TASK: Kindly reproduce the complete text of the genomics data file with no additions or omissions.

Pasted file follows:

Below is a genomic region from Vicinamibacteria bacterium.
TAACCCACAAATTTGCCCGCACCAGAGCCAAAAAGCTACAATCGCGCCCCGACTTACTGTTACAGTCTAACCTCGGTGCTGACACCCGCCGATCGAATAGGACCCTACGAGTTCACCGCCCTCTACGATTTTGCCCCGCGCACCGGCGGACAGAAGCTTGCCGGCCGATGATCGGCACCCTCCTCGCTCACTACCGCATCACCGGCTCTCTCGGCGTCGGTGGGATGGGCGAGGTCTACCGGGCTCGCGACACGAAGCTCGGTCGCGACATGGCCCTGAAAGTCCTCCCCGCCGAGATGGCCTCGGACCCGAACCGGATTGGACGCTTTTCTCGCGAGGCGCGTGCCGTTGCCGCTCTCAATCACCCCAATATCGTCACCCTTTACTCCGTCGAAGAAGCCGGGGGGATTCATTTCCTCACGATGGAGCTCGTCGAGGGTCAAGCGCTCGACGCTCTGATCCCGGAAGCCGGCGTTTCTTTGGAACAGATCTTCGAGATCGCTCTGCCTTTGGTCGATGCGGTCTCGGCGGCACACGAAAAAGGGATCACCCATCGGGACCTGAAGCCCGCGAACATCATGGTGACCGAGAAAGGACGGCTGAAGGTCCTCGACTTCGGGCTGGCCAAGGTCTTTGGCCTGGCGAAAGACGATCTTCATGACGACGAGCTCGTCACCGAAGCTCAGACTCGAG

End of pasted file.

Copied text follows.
Below is a genomic region from Vicinamibacteria bacterium.
TAACCCACAAATTTGCCCGCACCAGAGCCAAAAAGCTACAATCGCGCCCCGACTTACTGTTACAGTCTAACCTCGGTGCTGACACCCGCCGATCGAATAGGACCCTACGAGTTCACCGCCCTCTACGATTTTGCCCCGCGCACCGGCGGACAGAAGCTTGCCGGCCGATGATCGGCACCCTCCTCGCTCACTACCGCATCACCGGCTCTCTCGGCGTCGGTGGGATGGGCGAGGTCTACCGGGCTCGCGACACGAAGCTCGGTCGCGACATGGCCCTGAAAGTCCTCCCCGCCGAGATGGCCTCGGACCCGAACCGGATTGGACGCTTTTCTCGCGAGGCGCGTGCCGTTGCCGCTCTCAATCACCCCAATATCGTCACCCTTTACTCCGTCGAAGAAGCCGGGGGGATTCATTTCCTCACGATGGAGCTCGTCGAGGGTCAAGCGCTCGACGCTCTGATCCCGGAAGCCGGCGTTTCTTTGGAACAGATCTTCGAGATCGCTCTGCCTTTGGTCGATGCGGTCTCGGCGGCACACGAAAAAGGGATCACCCATCGGGACCTGAAGCCCGCGAACATCATGGTGACCGAGAAAGGACGGCTGAAGGTCCTCGACTTCGGGCTGGCCAAGGTCTTTGGCCTGGCGAAAGACGATCTTCATGACGACGAGCTCGTCACCGAAGCTCAGACTCGAG